Our white coats are not shields; they could be traded in for a flimsy hospital gown at any moment. Keeping this in mind, we can think of how we want to be cared for when our time comes, and then give this level of care to others. We can honor our shared humanity and vulnerability in our practice.
My doctor rapped on the door just before he swung it open. His voice rang clearly, “your scan is clear!”
My cancer surgeon knew I had been sitting in anxious anticipation for my every-three-month scans looking for the recurrence of my tumor. And he knew to make the time until I heard them as brief as possible, minimizing any unnecessary suffering.
Waiting for test results is one of the most stressful aspects of being a patient – especially a cancer patient, where your life seems to hinge on the results of interval blood tests or CT scans.
In fact, in the cancer patient community, it’s developed its own term, “scanxiety.”
It’s just one of the aspects of life with cancer that causes suffering beyond the nausea of chemotherapy, the sting of radiation burns, the pain of surgeries.
Much of my suffering in more than a dozen years with recurrent cancer has not been a result of the many times my abdomen was cut sternum to pubic bone, the chest tube that seared with my every breath, the virulent nausea of my postoperative ileus. The worst suffering has been psychological and practical – loss, grief, disability, worry, financial drain, existential dread. The wondering of whether my life will be long or short. The fretful suspense of the time between scan and result. The worry my children will lose me soon.
In medical school we learn about therapies to combat the side effects of cancer treatment, but do we really consider how to treat all the aspects of suffering such illness brings?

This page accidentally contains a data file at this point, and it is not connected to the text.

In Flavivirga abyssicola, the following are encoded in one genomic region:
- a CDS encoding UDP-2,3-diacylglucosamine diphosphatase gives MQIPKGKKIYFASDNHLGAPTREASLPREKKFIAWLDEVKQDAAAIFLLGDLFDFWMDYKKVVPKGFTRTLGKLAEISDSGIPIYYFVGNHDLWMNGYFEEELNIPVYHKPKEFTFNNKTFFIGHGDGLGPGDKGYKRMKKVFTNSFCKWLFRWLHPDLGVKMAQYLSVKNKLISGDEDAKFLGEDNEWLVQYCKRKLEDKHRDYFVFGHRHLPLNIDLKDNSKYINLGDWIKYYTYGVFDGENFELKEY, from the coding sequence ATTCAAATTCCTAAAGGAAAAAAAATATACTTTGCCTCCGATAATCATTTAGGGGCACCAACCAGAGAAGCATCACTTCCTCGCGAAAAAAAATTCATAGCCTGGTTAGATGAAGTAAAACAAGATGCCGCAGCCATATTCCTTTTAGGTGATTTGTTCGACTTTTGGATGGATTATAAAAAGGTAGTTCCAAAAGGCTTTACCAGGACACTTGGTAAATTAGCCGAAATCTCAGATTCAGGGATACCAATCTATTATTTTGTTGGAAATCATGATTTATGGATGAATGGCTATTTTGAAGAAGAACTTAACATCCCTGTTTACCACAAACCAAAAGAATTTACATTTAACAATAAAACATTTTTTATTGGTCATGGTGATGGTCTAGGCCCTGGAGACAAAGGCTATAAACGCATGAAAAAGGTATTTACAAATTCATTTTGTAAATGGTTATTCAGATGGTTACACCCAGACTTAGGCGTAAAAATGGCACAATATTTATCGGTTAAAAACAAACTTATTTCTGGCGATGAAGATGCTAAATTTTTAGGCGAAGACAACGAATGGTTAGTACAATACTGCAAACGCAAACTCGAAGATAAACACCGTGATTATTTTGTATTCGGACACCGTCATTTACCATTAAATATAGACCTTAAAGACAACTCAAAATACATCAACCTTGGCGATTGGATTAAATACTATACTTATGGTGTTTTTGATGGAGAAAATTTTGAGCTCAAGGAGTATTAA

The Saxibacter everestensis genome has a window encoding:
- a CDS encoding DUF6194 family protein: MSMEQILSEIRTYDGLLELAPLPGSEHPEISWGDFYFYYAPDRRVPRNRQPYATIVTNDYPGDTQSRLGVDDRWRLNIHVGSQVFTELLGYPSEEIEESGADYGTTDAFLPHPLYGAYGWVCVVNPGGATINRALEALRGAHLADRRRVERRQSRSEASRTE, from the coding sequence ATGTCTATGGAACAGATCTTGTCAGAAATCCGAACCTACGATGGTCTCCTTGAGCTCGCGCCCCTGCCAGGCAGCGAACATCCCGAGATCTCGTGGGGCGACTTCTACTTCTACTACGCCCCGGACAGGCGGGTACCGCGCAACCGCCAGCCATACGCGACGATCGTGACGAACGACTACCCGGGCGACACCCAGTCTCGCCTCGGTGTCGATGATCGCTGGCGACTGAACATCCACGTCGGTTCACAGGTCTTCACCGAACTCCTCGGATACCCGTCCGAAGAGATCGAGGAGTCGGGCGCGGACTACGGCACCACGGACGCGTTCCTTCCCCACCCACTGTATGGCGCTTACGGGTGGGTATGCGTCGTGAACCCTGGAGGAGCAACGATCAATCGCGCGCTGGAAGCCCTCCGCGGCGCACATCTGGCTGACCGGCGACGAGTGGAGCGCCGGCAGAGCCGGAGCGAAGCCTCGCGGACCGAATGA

I’ve worked to find my own ways of dealing with this – psychotherapy, meditation, writing, art, distraction – none of which I learned in medical school and few of which were offered by my doctors.
If we are to care for our patients fully, we must stop ignoring the breadth of suffering that stems from disease. We must better acknowledge the social, financial, psychological, and existential aspects of illness. When we are not mindful of them – we don’t give results promptly, we don’t offer patients counseling, we don’t consider the patient’s financial strain – unnecessary suffering results.
We may not be trained in therapies for all of these aspects of suffering, but in building teams and examining our systems, they can be addressed. Working together to acknowledge them explicitly, our patients will feel they are not suffering unnecessarily or alone.
Here are some tips I like to incorporate to address all aspects of suffering with my patients:
1.) Ask how your patient likes to receive test results – in person or over the phone, alone or with a family member or friend present; keep in mind this may change over time or based on the type of test.
2.) Find ways within your system to reduce wait time between patients’ tests and sharing results.
3.) Normalize the psychosocial aspects of all illness; make it routine to ask about stress, anxiety, and depression related to both acute and chronic conditions. Don’t wait for your patients to bring it up – they may feel too embarrassed or alone in their suffering to mention anything.
4.) Strengthen interdisciplinary teams, referral networks, and knowledge of outside resources to support patients as they deal with the financial, psychological, and existential suffering that comes with illness.